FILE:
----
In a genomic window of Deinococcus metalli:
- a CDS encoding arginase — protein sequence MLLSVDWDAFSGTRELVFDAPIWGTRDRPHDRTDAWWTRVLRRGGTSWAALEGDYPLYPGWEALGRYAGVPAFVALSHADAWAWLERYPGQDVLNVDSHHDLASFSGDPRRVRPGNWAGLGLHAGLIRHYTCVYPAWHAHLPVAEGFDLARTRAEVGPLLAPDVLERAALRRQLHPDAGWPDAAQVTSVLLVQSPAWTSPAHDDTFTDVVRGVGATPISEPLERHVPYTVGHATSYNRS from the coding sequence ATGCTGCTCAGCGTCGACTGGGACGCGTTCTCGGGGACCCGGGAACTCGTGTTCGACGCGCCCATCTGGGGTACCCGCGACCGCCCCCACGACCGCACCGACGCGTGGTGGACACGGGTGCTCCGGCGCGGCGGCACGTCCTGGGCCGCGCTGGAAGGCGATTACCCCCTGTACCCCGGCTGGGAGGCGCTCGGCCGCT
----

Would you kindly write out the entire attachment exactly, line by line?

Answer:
In a genomic window of Deinococcus metalli:
- a CDS encoding arginase — protein sequence MLLSVDWDAFSGTRELVFDAPIWGTRDRPHDRTDAWWTRVLRRGGTSWAALEGDYPLYPGWEALGRYAGVPAFVALSHADAWAWLERYPGQDVLNVDSHHDLASFSGDPRRVRPGNWAGLGLHAGLIRHYTCVYPAWHAHLPVAEGFDLARTRAEVGPLLAPDVLERAALRRQLHPDAGWPDAAQVTSVLLVQSPAWTSPAHDDTFTDVVRGVGATPISEPLERHVPYTVGHATSYNRS from the coding sequence ATGCTGCTCAGCGTCGACTGGGACGCGTTCTCGGGGACCCGGGAACTCGTGTTCGACGCGCCCATCTGGGGTACCCGCGACCGCCCCCACGACCGCACCGACGCGTGGTGGACACGGGTGCTCCGGCGCGGCGGCACGTCCTGGGCCGCGCTGGAAGGCGATTACCCCCTGTACCCCGGCTGGGAGGCGCTCGGCCGCT